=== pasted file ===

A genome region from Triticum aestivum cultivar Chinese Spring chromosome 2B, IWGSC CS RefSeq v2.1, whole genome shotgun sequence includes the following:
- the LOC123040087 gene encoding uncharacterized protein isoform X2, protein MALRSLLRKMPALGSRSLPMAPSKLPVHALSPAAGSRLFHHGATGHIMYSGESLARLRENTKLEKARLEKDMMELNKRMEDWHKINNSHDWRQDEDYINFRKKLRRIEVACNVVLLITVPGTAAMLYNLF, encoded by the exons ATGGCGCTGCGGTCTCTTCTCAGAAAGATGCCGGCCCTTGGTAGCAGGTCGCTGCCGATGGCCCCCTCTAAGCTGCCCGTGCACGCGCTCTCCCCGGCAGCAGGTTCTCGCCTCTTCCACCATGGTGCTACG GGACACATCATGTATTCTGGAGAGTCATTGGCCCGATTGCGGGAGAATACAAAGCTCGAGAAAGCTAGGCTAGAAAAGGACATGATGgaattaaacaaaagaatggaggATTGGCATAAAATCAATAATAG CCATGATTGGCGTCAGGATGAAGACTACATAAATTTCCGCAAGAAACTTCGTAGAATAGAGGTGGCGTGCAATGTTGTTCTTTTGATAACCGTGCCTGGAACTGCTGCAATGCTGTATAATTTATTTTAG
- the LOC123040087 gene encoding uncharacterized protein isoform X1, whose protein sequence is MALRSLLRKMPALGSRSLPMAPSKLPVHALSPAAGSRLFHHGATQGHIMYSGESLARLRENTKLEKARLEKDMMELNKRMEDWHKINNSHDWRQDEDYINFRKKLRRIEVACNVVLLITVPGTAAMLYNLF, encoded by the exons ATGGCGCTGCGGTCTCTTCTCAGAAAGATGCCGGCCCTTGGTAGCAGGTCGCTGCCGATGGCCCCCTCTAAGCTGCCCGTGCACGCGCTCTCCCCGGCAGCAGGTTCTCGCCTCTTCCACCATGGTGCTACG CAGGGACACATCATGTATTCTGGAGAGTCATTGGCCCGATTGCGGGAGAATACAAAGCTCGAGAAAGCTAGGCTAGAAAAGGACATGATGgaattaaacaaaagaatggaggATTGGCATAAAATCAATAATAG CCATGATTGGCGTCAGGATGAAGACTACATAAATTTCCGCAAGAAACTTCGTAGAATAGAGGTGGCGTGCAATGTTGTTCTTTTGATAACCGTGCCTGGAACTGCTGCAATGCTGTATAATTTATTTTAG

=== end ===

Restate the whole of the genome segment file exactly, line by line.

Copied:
A genome region from Triticum aestivum cultivar Chinese Spring chromosome 2B, IWGSC CS RefSeq v2.1, whole genome shotgun sequence includes the following:
- the LOC123040087 gene encoding uncharacterized protein isoform X2, protein MALRSLLRKMPALGSRSLPMAPSKLPVHALSPAAGSRLFHHGATGHIMYSGESLARLRENTKLEKARLEKDMMELNKRMEDWHKINNSHDWRQDEDYINFRKKLRRIEVACNVVLLITVPGTAAMLYNLF, encoded by the exons ATGGCGCTGCGGTCTCTTCTCAGAAAGATGCCGGCCCTTGGTAGCAGGTCGCTGCCGATGGCCCCCTCTAAGCTGCCCGTGCACGCGCTCTCCCCGGCAGCAGGTTCTCGCCTCTTCCACCATGGTGCTACG GGACACATCATGTATTCTGGAGAGTCATTGGCCCGATTGCGGGAGAATACAAAGCTCGAGAAAGCTAGGCTAGAAAAGGACATGATGgaattaaacaaaagaatggaggATTGGCATAAAATCAATAATAG CCATGATTGGCGTCAGGATGAAGACTACATAAATTTCCGCAAGAAACTTCGTAGAATAGAGGTGGCGTGCAATGTTGTTCTTTTGATAACCGTGCCTGGAACTGCTGCAATGCTGTATAATTTATTTTAG
- the LOC123040087 gene encoding uncharacterized protein isoform X1, whose protein sequence is MALRSLLRKMPALGSRSLPMAPSKLPVHALSPAAGSRLFHHGATQGHIMYSGESLARLRENTKLEKARLEKDMMELNKRMEDWHKINNSHDWRQDEDYINFRKKLRRIEVACNVVLLITVPGTAAMLYNLF, encoded by the exons ATGGCGCTGCGGTCTCTTCTCAGAAAGATGCCGGCCCTTGGTAGCAGGTCGCTGCCGATGGCCCCCTCTAAGCTGCCCGTGCACGCGCTCTCCCCGGCAGCAGGTTCTCGCCTCTTCCACCATGGTGCTACG CAGGGACACATCATGTATTCTGGAGAGTCATTGGCCCGATTGCGGGAGAATACAAAGCTCGAGAAAGCTAGGCTAGAAAAGGACATGATGgaattaaacaaaagaatggaggATTGGCATAAAATCAATAATAG CCATGATTGGCGTCAGGATGAAGACTACATAAATTTCCGCAAGAAACTTCGTAGAATAGAGGTGGCGTGCAATGTTGTTCTTTTGATAACCGTGCCTGGAACTGCTGCAATGCTGTATAATTTATTTTAG